Even though studying on my own can be fun (at least for me), there's always a moment when I start walking in circles. Can someone give me a hand with a couple of points in Russian?
1) Since we were writing some paragraphs about ourselves in Fenek's Polish thread, I decided to check whether I'd be able to do the same in Russian. My last sentence ended up like this:
Я учился японскому, греческому, русскому и китайскому языку.
My doubt is whether I may line the adjectives on their own, without having to use "языку" after each of them, as I've done above. My second doubt is whether I should keep it singular ("языку"), as it might be understood after each of the adjectives, or whether I should change it to plural ("языкам"), as it might be understood as a grouping of all the adjectives before it.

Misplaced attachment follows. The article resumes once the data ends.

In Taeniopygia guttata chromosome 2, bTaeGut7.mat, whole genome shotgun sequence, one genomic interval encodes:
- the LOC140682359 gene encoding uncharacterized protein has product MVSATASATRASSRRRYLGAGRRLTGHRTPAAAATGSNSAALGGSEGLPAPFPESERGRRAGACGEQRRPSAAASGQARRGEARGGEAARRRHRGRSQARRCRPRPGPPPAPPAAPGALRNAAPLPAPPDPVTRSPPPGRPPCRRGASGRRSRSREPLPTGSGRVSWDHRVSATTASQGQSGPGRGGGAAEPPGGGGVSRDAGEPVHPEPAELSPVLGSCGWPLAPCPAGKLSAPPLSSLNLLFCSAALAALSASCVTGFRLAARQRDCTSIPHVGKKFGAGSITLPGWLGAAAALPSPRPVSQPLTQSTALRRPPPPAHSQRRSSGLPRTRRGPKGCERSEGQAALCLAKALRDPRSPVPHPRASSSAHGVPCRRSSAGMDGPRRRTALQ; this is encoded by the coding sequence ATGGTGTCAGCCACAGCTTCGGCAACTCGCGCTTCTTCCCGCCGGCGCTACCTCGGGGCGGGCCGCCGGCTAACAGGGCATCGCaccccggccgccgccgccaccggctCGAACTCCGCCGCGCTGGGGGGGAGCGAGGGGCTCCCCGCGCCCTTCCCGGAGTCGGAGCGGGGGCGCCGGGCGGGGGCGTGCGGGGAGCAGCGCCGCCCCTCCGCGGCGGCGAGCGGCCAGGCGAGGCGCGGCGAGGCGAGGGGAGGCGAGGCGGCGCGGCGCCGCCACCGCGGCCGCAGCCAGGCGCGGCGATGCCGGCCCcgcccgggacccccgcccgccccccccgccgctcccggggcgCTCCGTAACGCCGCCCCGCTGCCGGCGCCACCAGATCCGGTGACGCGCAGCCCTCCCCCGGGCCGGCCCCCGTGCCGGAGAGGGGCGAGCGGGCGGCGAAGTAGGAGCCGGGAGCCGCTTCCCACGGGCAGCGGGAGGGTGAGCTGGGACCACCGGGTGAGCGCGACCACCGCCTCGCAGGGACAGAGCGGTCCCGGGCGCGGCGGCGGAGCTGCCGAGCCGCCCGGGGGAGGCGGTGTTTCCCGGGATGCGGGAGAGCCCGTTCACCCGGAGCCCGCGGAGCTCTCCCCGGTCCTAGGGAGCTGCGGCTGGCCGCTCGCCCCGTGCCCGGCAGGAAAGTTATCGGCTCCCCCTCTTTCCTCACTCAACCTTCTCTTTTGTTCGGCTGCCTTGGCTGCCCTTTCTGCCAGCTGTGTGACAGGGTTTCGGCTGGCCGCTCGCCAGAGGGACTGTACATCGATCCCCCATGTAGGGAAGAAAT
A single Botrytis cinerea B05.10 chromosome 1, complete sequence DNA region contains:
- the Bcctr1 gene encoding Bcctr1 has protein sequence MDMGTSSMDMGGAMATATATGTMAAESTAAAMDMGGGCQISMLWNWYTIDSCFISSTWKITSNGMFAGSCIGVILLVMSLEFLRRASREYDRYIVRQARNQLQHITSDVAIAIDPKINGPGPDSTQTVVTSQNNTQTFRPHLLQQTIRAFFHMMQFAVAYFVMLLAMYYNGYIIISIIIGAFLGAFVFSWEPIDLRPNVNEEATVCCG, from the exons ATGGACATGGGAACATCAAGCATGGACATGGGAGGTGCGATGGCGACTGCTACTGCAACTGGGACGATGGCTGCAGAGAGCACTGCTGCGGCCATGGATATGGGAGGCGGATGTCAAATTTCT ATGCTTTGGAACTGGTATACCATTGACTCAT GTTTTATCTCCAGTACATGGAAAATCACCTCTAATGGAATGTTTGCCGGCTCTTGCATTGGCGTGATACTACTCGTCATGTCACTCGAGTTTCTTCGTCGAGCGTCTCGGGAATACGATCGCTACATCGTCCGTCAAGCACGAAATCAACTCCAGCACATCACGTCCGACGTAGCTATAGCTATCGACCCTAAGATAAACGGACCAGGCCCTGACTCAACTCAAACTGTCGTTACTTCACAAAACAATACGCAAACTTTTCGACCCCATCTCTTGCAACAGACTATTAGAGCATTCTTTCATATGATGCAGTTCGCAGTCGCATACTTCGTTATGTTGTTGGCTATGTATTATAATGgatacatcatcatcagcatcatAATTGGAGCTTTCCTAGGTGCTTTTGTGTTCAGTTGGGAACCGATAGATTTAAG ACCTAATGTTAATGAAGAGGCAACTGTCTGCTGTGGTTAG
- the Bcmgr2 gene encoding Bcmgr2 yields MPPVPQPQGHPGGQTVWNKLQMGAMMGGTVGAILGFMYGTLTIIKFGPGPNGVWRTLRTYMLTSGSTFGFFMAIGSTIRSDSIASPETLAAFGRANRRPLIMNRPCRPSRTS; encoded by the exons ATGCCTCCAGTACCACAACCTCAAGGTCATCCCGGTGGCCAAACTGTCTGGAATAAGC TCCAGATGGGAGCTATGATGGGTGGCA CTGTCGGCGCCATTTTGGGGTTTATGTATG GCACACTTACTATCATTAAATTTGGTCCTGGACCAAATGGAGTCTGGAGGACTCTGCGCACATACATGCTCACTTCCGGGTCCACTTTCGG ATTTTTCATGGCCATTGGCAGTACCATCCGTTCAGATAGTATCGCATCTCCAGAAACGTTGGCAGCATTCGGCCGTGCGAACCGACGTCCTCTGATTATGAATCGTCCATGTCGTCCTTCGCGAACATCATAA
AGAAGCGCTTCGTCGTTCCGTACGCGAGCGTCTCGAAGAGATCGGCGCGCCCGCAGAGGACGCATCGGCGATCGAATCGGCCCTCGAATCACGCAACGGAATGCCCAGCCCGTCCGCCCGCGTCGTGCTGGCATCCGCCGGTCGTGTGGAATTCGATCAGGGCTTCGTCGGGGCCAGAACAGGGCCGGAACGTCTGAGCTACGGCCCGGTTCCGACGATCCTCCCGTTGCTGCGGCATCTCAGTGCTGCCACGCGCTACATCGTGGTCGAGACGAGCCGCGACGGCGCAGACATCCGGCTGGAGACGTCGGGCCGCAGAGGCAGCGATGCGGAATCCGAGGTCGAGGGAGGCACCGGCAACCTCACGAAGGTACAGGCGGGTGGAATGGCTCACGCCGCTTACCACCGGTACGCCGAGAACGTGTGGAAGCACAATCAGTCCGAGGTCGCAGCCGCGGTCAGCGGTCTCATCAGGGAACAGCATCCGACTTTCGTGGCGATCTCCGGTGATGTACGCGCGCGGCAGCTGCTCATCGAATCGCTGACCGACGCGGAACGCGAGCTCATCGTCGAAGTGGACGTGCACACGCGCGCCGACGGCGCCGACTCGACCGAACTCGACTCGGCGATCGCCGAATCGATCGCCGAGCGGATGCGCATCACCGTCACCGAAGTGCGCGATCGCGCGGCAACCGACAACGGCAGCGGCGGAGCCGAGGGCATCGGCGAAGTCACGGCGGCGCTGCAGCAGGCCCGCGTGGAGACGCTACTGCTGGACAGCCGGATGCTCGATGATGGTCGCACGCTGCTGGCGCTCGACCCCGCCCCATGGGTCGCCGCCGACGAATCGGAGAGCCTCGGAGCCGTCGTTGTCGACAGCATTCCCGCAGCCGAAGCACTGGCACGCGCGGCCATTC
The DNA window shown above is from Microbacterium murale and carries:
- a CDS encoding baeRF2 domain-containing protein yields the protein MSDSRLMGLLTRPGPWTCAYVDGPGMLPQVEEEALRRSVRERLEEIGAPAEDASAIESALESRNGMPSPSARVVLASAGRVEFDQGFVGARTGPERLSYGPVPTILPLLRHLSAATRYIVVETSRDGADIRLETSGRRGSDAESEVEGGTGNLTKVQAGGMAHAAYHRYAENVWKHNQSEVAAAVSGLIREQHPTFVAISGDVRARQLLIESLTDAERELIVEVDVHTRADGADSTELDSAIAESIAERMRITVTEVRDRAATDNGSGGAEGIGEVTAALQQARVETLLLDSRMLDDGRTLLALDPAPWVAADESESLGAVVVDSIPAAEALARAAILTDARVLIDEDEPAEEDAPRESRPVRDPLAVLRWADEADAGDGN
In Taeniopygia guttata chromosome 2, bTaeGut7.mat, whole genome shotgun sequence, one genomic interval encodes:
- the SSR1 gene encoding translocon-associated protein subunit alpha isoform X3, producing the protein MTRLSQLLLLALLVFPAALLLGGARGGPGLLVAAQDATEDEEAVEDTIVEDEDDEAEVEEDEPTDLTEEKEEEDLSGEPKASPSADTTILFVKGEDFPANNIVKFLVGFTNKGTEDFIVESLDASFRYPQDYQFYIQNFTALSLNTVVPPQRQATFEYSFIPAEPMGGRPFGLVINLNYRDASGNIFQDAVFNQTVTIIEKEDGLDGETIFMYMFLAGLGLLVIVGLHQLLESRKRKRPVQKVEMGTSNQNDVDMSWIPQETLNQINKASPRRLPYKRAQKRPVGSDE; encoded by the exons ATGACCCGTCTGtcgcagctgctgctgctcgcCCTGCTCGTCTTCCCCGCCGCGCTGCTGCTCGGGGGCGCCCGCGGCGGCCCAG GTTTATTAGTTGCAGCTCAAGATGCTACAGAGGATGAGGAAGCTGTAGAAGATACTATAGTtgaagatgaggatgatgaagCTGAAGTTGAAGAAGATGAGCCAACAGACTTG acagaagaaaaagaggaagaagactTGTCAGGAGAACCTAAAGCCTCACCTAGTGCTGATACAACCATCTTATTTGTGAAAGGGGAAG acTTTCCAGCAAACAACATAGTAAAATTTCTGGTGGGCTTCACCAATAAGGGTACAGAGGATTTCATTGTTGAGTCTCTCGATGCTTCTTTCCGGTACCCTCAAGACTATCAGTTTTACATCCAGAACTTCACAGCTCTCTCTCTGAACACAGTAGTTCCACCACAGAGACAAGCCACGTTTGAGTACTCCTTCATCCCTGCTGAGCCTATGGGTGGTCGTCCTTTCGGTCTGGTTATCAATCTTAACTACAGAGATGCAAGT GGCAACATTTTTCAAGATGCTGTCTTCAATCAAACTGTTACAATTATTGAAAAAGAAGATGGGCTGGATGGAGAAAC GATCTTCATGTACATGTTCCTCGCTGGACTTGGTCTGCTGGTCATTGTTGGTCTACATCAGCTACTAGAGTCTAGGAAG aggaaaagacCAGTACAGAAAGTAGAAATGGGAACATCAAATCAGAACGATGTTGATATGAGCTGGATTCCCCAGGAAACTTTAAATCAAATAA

2) When giving your age in Russian, I wasn't so sure about what I was doing, even if it looked okay. First, I believe the person whose age is being mentioned is in the dative case, while the number itself is in the nominative case. Then, there's the word "год"—used in the genitive singular ("года") after numbers finished in один, два, три and четыре, and in the genitive plural ("лет") after the other numbers.
Мне двадцать три года.
Моей матери пятьдесят один года.
Татъяне двадцать лет.
Am I getting it all correctly?
3) Indicating time is still a bit hard for me, but I guess I'm slowly getting the way to do it. Instead of just talking about theory, I'll write up some sentences:
Я родился в семьдесят девяти году.
Я родился в марте семьдесят девяти года.
Я родился девятнадцатого марта семьесят девяти года.
Shifting cases according to the construction still gets my brain rather confused.
Well, basically, does all the above look okay?